MALMO, Sweden (JTA) — Across Scandinavia, the kippa is becoming a symbol of Jewish defiance. On Sunday, about 70 Danish Jews took a double-decker bus from Copenhagen on a 10-mile bridge across the Strait of Øresund, on the Baltic Sea, to go to Malmo in a show of solidarity with the embattled Jews of that Swedish city. All the men on the bus wore kippot, a rarity in Scandinavia.
Last December, a small group of Malmo Jews violated security protocol by keeping on their kippot on the street after attending synagogue, according to Fredrik Sieradski, a spokesman for Malmo’s 700 or so Jews, and then made a regular habit of it every few weeks. New marchers join every time.
And in August, hundreds of people from across Sweden went on public “kippa walks” in Malmo and Stockholm.
It’s not just in Scandinavia. In early September, a flash mob wearing kippot gathered in Berlin after a rabbi and his 6-year-old daughter were attacked. The yarmulke-clad crowd included not just Jews but Christians, Muslims, local celebrities and politicians.
But in Scandinavia, where the Jewish communities of Denmark, Sweden and Norway are relatively tiny and used to keeping a low profile, the shift to public demonstrations against anti-Semitism marks a turning point. Sunday’s bus trip marked the first time that Scandinavian Jews from another country had come to Malmo to express solidarity. Malmo, Sweden’s third-largest city and the site of some of the country’s highest profile attacks on Jews, has been a focal point for the demonstrations.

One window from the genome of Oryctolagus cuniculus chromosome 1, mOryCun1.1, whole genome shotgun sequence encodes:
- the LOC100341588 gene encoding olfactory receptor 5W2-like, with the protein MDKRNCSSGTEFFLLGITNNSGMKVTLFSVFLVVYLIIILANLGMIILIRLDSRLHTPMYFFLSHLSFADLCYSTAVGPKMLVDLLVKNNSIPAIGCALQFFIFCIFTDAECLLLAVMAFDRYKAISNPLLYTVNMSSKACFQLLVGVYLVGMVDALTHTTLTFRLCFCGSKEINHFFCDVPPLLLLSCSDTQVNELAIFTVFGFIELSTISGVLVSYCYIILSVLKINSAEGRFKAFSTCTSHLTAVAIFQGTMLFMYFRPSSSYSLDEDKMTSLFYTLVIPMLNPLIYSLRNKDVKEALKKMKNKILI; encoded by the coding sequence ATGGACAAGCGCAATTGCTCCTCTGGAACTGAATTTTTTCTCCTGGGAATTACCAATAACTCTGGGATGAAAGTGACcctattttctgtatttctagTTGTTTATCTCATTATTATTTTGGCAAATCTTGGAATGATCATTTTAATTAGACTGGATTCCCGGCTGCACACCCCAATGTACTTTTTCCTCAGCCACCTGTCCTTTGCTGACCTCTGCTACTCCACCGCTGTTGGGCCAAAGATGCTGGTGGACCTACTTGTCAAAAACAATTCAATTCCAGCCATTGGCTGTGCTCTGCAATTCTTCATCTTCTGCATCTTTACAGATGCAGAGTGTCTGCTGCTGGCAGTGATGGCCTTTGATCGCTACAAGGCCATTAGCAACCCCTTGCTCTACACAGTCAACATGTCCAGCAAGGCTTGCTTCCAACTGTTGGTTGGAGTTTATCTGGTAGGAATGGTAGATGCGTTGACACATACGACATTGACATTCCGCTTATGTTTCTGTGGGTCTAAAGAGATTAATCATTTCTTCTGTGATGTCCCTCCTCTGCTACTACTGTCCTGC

“The community here used to keep a low profile, but there’s a feeling that we are lost if we do nothing now,” Sieradski told JTA.
He attributed the change in Malmo to “a slow build-up” of frustration since 2009, when Israel’s war with Hamas in Gaza sparked anti-Israel and anti-Semitic demonstrations in the city, leaving Jews with the feeling that they were under threat and without sufficient protection from the authorities.
“This build-up has finally reached a critical mass,” Sieradski said.
The need for Jewish response became impossible to ignore in 2009, community leaders say, when Israeli tennis players showed up to compete in the Davis Cup, which Malmo was hosting. Anti-Israel demonstrations erupted and quickly morphed into violent, anti-Semitic riots.
Some 50 to 100 anti-Semitic incidents occur here annually, according to police and community statistics. Many of the perpetrators are first- and second-generation Muslim immigrants, who make up 30 to 40 percent of Malmo’s population of 300,000. Sieradski says that wearing a kippa in Malmo can lead to insults, harassment and vandalism.
Rabbi Shneur Kesselman, a Chabad envoy to Malmo, has been targeted many times since coming here in 2004. Last week, someone carved the word “Palestina” into his new car.
“I had no idea it would be like this before I came here, and I probably wouldn’t have come had I known,” said Kesselman, who has four children. “But it would be very bad for the community if I left.”
Making matter worse, Malmo Mayor Ilmar Reepalu has advised Jews who want to be safe in Malmo to reject Zionism. Though he has condemned anti-Semitism, Reepalu has called Zionism a form of “extremism” comparable with anti-Semitism, said the Jewish community had been “infiltrated” by anti-Muslim agents and denied that Muslims perpetrated the attacks on Malmo Jews.